If you engage in online file sharing, you could soon be the recipient of a stern warning! The new Copyright Alert System is a collaboration between Internet Service Providers and content owners. Content owners search file sharing sites for infringing content and then notify the Internet Service Providers (ISPs) when they find infringing content. The ISP, in turn, sends the infringing user a warning. Harmless so far. But get six such warnings and providers will take actions–or “mitigation measures”– such as throttling you internet speed. Wrongly accused? Worry not! For $35 you can appeal the decision (reimbursed if you prevail). So read this AP article while you still have that lightning-fast internet speed and watch this video that explains it all. Happy (legal) browsing!
ISPs are extremely appealing candidates in this regard, since they can disconnect users from the Internet. Using ISPs can prevent repeated infringements and deter new ones. The music industry lobbied aggressively in various countries to enact a law that will force ISPs to disconnect repeated infringers from the Internet. The BRI, which represents the British record industry, has almost succeeded in passing such legislation in Britain, as the British government had seriously intended to compel internet companies to cut off customers who ignore warnings not to download music and video files illegally.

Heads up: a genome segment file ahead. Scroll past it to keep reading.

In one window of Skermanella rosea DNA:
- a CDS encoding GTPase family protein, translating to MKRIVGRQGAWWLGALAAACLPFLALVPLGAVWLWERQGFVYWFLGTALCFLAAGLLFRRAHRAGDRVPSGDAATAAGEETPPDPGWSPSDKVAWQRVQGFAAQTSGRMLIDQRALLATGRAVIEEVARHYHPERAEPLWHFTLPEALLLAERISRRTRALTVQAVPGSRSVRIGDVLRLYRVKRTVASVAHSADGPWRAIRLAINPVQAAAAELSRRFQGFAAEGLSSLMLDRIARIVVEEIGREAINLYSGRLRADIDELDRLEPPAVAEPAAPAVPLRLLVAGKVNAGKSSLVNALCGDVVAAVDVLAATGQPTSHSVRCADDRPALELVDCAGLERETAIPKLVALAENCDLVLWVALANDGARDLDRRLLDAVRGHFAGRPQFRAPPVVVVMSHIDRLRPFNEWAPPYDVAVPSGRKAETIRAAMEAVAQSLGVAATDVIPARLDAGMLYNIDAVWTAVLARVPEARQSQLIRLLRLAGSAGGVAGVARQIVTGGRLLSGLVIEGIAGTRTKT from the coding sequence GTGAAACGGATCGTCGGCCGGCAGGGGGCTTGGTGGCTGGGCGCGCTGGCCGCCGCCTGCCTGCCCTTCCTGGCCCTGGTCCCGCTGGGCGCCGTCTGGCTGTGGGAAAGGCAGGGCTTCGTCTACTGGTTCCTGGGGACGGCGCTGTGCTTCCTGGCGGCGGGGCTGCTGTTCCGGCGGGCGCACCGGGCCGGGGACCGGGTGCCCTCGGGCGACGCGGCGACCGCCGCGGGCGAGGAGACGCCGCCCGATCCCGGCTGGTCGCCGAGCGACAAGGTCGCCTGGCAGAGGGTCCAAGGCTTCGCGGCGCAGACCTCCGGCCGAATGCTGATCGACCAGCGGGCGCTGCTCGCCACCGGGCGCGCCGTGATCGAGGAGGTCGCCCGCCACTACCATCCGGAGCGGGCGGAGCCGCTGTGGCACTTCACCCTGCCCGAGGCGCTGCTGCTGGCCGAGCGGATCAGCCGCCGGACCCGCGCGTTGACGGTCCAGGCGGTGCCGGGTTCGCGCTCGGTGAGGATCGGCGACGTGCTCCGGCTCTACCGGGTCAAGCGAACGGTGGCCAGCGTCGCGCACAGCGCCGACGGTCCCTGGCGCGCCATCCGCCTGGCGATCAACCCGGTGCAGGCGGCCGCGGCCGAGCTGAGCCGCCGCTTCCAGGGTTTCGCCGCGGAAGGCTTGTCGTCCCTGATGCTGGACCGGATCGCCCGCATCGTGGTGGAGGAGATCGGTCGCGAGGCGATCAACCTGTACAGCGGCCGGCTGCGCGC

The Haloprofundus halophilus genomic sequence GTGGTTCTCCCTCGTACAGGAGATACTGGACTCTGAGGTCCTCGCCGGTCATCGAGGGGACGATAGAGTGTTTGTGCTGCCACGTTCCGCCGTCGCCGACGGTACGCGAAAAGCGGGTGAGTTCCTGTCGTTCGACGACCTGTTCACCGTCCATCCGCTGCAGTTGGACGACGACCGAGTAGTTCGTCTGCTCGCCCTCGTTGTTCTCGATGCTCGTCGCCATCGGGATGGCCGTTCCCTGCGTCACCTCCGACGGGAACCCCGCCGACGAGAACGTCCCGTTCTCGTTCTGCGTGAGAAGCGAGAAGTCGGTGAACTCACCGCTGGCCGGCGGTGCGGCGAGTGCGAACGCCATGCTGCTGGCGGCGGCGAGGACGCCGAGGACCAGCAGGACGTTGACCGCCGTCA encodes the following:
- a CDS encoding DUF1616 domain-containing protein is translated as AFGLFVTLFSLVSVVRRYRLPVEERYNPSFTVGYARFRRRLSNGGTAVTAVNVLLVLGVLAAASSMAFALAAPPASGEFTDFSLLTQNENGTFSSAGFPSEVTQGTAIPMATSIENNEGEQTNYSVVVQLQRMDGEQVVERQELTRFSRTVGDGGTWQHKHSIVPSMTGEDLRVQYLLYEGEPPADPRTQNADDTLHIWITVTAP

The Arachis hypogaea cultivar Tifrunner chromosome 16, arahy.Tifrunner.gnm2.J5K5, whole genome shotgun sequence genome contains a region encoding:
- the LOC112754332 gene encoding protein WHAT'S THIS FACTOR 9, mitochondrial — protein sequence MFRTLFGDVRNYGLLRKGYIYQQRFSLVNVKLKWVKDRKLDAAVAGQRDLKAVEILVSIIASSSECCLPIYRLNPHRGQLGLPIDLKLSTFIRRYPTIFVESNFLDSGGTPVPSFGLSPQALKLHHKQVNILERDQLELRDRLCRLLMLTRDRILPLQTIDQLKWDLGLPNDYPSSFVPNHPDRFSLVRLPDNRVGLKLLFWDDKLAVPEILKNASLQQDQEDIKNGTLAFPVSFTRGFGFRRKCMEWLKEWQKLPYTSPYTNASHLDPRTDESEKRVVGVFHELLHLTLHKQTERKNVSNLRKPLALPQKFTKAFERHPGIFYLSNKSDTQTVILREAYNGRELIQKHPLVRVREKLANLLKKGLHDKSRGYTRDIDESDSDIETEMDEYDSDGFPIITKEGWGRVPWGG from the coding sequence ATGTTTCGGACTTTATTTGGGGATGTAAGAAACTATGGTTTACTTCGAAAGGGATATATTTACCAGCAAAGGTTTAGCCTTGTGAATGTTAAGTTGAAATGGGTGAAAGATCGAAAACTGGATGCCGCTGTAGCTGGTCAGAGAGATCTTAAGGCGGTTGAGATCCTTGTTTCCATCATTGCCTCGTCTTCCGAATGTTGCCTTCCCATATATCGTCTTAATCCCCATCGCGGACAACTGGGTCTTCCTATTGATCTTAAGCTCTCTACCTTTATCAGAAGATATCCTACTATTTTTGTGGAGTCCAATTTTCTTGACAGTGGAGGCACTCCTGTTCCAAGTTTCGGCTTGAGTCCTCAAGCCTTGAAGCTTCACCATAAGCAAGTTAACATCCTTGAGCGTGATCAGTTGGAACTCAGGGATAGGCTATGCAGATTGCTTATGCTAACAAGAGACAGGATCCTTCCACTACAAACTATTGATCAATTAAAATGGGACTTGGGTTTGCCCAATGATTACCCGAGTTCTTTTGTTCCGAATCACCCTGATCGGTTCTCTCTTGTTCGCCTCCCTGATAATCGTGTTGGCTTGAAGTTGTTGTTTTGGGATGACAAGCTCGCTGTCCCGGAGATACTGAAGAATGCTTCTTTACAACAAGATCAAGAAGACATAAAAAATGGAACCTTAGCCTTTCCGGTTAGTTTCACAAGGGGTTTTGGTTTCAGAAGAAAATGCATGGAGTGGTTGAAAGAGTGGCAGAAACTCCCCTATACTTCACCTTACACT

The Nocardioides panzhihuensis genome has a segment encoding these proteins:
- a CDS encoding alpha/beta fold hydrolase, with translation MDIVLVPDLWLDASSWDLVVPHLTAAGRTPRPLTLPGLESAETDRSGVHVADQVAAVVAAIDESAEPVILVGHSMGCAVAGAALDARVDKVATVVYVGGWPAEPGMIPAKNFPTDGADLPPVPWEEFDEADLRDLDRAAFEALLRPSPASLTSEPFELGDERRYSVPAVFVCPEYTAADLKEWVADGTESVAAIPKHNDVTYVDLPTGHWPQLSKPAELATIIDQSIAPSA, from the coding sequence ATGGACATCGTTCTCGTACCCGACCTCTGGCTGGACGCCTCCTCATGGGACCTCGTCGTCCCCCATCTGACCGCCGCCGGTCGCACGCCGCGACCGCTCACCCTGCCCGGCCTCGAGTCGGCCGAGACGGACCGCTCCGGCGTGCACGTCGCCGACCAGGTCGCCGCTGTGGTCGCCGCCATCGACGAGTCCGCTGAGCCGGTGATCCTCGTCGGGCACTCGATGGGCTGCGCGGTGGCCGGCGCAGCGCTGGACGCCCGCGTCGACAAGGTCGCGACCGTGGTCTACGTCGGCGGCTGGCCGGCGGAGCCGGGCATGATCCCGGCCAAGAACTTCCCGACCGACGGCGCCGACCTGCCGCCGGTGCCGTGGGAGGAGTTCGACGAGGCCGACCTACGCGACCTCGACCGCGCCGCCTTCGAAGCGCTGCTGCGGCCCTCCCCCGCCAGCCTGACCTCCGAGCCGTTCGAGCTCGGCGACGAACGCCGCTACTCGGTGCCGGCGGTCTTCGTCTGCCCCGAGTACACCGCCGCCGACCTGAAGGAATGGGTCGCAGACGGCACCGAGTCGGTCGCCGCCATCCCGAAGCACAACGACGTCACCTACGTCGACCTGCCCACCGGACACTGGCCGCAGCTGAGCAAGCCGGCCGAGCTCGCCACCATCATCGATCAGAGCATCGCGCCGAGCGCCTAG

However, an interview with The Times with Mr. David Lammy, the British Intellectual Property Minister, revealed that the Government had ruled out creating a law. He questioned whether such a law can actually be possible.
While the music industry expressed disappointment of the reverse turn, ISPs--who consistently objected the heavy hand of the legislator being involved in their business--expressed satisfaction, saying that it is impossible to attract people to use the Internet and at the same time to scare them away.
Seven million British share files illegally every year, and the damage to the industry is said by the industry to amount to £180million a year.